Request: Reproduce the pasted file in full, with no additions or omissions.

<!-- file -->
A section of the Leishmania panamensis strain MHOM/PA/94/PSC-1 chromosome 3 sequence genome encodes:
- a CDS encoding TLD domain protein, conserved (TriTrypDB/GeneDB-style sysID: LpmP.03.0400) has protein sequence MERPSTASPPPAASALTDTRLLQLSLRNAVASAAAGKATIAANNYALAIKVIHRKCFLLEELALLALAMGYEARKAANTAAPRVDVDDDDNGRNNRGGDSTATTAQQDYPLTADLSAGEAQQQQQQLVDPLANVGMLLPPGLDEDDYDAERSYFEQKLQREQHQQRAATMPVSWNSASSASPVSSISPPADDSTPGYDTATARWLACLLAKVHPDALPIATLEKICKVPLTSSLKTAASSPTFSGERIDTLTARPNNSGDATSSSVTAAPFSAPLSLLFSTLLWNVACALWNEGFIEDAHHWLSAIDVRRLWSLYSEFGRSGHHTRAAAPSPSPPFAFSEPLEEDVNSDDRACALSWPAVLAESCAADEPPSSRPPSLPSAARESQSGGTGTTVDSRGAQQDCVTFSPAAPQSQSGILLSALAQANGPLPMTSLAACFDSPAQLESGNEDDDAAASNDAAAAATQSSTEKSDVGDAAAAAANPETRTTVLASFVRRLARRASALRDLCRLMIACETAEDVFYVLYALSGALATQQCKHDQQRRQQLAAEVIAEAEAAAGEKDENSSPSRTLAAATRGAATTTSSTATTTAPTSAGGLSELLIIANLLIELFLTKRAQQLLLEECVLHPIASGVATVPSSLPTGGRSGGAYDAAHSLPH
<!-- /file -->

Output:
A section of the Leishmania panamensis strain MHOM/PA/94/PSC-1 chromosome 3 sequence genome encodes:
- a CDS encoding TLD domain protein, conserved (TriTrypDB/GeneDB-style sysID: LpmP.03.0400) has protein sequence MERPSTASPPPAASALTDTRLLQLSLRNAVASAAAGKATIAANNYALAIKVIHRKCFLLEELALLALAMGYEARKAANTAAPRVDVDDDDNGRNNRGGDSTATTAQQDYPLTADLSAGEAQQQQQQLVDPLANVGMLLPPGLDEDDYDAERSYFEQKLQREQHQQRAATMPVSWNSASSASPVSSISPPADDSTPGYDTATARWLACLLAKVHPDALPIATLEKICKVPLTSSLKTAASSPTFSGERIDTLTARPNNSGDATSSSVTAAPFSAPLSLLFSTLLWNVACALWNEGFIEDAHHWLSAIDVRRLWSLYSEFGRSGHHTRAAAPSPSPPFAFSEPLEEDVNSDDRACALSWPAVLAESCAADEPPSSRPPSLPSAARESQSGGTGTTVDSRGAQQDCVTFSPAAPQSQSGILLSALAQANGPLPMTSLAACFDSPAQLESGNEDDDAAASNDAAAAATQSSTEKSDVGDAAAAAANPETRTTVLASFVRRLARRASALRDLCRLMIACETAEDVFYVLYALSGALATQQCKHDQQRRQQLAAEVIAEAEAAAGEKDENSSPSRTLAAATRGAATTTSSTATTTAPTSAGGLSELLIIANLLIELFLTKRAQQLLLEECVLHPIASGVATVPSSLPTGGRSGGAYDAAHSLPH